Report on the proposed regulation concerning traceability and labelling and traceability of genetically modified organisms

June 21, 2002

Brussels, 20 June 2002

FINAL A5-0229/2002 12 June 2002
REPORT on the proposal for a European Parliament and Council regulation concerning traceability and labelling of genetically modified organisms and traceability of food and feed products produced from genetically modified organisms and amending Directive 2001/18/EC
Full text


Your rapporteur differentiates between the following three categories of products in the amendments to the regulation:

First category: GMOs and GMO products which are checked using analytical methods. This category includes products such as maize, soya, maize meal, soya meal and primary products in general in which GMO material is easily traced.

Second category: this category includes the conventional products corresponding to the first category which have been contaminated adventitiously or unavoidably through mixing with genetically modified material. In this case, in order to exempt them from the traceability and labelling requirements, certain conditions should apply together with a maximum level of GMO material. The following three conditions are proposed:

(a) The presence of GMO materials from one or more GMOs does not exceed 1% or the maximum permissible levels established in accordance with the procedures laid down in Directive

2001/18/EC . Your rapporteur has no problem with low levels but if we are to be rational and prudent, we must consider in detail what, in maximum terms, an adventitious or unavoidable admixture might amount to.

(b) The presence of these GMO materials is adventitious and technically unavoidable. Companies should be able to prove to the authorities that they have taken the necessary measures to avoid the presence of GMOs or GMO material.

(c) The specific GMO or, in the case of more than one GMO, the specific types, must have been subject to a risk assessment by the relevant scientific authority (authorities) or by the European Food Safety Authority as a basis for authorisation and must not pose a risk to human health or the environment.

Third category: products produced from GMOs but not containing GMO material such as vitamin C, citric acid, maize oil etc. For this category there should be no traceability and labelling requirement.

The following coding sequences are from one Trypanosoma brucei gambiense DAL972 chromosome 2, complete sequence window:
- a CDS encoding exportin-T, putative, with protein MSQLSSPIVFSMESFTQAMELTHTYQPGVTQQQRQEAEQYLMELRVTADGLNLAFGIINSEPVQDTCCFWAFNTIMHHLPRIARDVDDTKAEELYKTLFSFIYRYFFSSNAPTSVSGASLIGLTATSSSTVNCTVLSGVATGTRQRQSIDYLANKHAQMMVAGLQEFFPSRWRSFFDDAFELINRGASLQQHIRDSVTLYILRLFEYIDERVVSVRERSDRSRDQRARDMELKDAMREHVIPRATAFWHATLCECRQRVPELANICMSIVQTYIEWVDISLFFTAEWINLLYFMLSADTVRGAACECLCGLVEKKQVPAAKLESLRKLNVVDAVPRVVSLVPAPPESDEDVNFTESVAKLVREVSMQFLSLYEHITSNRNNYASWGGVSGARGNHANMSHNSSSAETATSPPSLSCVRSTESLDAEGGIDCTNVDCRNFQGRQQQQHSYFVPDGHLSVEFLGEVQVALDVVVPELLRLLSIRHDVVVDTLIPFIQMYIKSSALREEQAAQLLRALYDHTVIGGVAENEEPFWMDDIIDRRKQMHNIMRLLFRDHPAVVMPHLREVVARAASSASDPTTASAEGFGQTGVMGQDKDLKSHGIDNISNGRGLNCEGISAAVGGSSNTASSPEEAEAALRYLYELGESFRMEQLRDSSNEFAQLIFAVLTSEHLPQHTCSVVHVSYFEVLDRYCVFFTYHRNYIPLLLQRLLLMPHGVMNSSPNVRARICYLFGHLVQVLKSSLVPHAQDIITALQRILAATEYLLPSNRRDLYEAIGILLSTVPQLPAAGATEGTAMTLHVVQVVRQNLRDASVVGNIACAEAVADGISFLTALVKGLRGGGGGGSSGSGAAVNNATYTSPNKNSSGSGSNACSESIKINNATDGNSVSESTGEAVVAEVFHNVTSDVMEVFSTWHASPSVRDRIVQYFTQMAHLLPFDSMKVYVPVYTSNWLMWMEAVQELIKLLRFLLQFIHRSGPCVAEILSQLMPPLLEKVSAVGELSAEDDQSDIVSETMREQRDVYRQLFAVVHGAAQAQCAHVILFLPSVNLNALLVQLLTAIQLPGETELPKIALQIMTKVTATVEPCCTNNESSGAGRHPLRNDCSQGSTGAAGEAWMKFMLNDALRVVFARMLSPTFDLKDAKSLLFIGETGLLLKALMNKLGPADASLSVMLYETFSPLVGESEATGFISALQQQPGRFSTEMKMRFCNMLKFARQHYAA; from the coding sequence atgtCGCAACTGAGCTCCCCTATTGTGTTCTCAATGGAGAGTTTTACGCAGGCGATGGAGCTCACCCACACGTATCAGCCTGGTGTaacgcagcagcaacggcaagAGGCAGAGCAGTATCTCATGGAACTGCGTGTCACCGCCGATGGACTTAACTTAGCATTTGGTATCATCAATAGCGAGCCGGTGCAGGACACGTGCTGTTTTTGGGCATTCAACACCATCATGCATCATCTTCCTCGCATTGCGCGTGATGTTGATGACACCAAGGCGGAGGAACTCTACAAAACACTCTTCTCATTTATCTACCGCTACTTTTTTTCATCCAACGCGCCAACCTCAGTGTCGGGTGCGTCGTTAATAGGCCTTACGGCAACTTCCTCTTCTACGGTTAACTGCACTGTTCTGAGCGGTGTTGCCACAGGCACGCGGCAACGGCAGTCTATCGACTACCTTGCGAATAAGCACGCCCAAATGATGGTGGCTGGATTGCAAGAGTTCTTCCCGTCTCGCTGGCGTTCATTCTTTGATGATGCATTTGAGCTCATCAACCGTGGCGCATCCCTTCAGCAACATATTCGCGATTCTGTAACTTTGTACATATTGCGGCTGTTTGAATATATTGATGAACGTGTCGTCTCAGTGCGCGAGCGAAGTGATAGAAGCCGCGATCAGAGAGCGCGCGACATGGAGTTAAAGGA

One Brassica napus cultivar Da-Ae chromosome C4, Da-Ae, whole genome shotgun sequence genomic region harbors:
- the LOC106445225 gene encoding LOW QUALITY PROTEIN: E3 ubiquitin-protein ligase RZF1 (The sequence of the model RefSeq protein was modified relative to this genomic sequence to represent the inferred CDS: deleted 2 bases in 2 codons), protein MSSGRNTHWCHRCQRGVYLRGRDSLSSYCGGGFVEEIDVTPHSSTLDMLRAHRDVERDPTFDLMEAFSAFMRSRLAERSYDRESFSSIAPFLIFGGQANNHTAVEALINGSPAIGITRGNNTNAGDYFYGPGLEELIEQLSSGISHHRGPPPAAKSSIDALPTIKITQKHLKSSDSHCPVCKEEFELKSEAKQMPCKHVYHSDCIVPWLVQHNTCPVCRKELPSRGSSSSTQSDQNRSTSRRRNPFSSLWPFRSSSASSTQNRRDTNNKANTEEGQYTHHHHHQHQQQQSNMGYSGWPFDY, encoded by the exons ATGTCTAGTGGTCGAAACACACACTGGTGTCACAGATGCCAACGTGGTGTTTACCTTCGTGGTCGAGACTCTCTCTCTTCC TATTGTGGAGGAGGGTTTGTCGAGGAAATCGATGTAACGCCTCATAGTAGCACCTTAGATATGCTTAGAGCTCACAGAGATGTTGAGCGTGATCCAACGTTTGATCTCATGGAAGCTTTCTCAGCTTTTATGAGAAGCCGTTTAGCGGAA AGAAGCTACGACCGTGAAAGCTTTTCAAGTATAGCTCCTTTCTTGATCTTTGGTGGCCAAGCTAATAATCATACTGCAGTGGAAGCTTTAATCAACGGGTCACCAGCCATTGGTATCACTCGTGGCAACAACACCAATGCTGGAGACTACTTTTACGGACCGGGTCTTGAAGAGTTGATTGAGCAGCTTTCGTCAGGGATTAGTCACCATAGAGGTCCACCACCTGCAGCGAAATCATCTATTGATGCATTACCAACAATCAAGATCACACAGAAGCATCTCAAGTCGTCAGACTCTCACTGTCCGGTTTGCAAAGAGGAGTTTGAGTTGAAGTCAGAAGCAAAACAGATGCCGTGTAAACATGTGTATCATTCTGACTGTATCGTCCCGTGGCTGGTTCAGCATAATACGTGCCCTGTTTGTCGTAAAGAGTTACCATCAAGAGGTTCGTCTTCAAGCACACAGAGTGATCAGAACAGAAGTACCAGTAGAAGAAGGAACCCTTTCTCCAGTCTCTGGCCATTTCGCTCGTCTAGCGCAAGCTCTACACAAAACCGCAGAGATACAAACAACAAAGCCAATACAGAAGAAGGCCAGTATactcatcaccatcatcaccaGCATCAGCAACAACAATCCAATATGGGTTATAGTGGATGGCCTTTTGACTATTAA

Your rapporteur's proposals are based on the above logical considerations. They also allow the EU to implement them unilaterally without creating barriers to trade and distortion of competition, and at the same time provide consumers with reliable information. In this respect, I would draw attention to the fact that the screening techniques are now so sensitive and reliable that in the event that a product does not test positive for GMO material, we can be fully confident in the results and not subject that product to the labelling requirement.

That would be inconsistent when present legislation (see Regulation 49/2000/EC which exempts from labelling products produced from GM soya beans and GM maize) and the proposed regulation exempt from the traceability and labelling requirements products which have been contaminated adventitiously or unavoidably through mixing with genetically modified material, while the regulation imposes the traceability and labelling requirements on products which do not contain genetically modified material.


Committee on the Environment, Public Health and Consumer Policy - Rapporteur: Antonios Trakatellis

Please login or register to read this article

Register to continue

Get a month's unlimited access to THE content online. Just register and complete your career summary.

Registration is free and only takes a moment. Once registered you can read a total of 3 articles each month, plus:

  • Sign up for the editor's highlights
  • Receive World University Rankings news first
  • Get job alerts, shortlist jobs and save job searches
  • Participate in reader discussions and post comments

Have your say

Log in or register to post comments